Meanwhile more fires occurred in May, June and September 2007, culminating in the major fire on 16th September.
The judge found the broker was in breach of its duty, but that the breach had not caused the insured any loss.
A broker must advise the client of its duty to disclose all material facts and explain the consequences of failing to do so. But it must also indicate the sort of matters which ought to be disclosed and take reasonable care to elicit discloseable matters which the client might not think necessary to mention.
In the judge's view, the broker's documents gave Environcom little or no help in understanding when disclosure was required, what might be material or what would be the consequences of non-disclosure. The obligation was described in the broker's terms of business in only the broadest terms. Similar warnings in invoices for premium would have been sent out only after the policy incepted.
"In any event, I am not persuaded that it is sufficient simply to rely upon written standard form explanations and warnings annexed to proposals or policy documents. The broker must satisfy himself that the position is in fact understood by his client and this will usually require a specific oral or written exchange on the topic, both at the time of the original placement and at renewal (particularly if a new person has become that client's representative)."
The judge, however, found that the broker did not have a duty to ask Environcom specifically whether it was using plasma cutters. The question would simply not have occurred to a reasonably competent broker. It remained the insured's task to identify detailed processes.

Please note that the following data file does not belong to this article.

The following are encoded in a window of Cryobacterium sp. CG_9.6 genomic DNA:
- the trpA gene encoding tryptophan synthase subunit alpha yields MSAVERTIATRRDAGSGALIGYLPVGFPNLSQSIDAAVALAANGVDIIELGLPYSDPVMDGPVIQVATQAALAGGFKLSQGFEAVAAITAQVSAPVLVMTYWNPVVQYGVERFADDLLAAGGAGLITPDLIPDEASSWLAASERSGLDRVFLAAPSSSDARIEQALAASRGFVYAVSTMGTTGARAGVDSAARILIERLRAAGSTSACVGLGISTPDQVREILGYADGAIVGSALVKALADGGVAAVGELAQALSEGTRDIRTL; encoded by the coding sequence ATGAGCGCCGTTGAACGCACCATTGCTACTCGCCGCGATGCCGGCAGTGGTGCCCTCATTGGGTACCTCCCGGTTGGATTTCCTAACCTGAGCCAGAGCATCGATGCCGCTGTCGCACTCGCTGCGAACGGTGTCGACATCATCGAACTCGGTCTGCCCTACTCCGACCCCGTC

Even if the broker had asked whether any heat processes were involved, the judge was not sure this would have revealed the use of plasma cutters since, as far as Environcom was concerned, the cutters were purely incidental and used only occasionally.
But the broker should have made it absolutely clear that all outbreaks of fire were material and should be disclosed, however trivial. In any event, as part and parcel of its duty, it should have asked specifically at each renewal about any fires. Had this been done, the judge believed Environcom would have revealed the small but regular outbreaks and that this would, in turn, have exposed the use of plasma cutters.
The judge, however, was satisfied that the breach had not caused Environcom any loss. Had proper disclosure been made, the insured had no realistic chance of obtaining cover from this or any other insurer. The sort of changes in Environcom's operations that might have satisfied an insurer could not have been achieved within the time scale.
In any event, it appeared that Environcom was operating in breach of its waste management licence. Even if it had managed to obtain alternative cover, this material fact would not have been disclosed and the policy would have been avoidable.
The decision makes it clear that it is not enough for a broker to rely on generalised, written warnings about the duty of disclosure. The broker needs to make sure that the person dealing with insurance at the client company fully understands the duty, even if this sometimes feels like stating the obvious.
In this case, Environcom needed reminding at each renewal that even minor outbreaks of fire would be material to an insurer covering against fire risk. But the broker's duty did not extend to asking detailed questions about specialised processes or the specific tools used.
The judge placed particular emphasis on the understanding of the person actually dealing with the matter at the insured. If there is a change in personnel, it is part of the broker's duty to make sure the new person is properly briefed on the duty of disclosure and consequences of breach.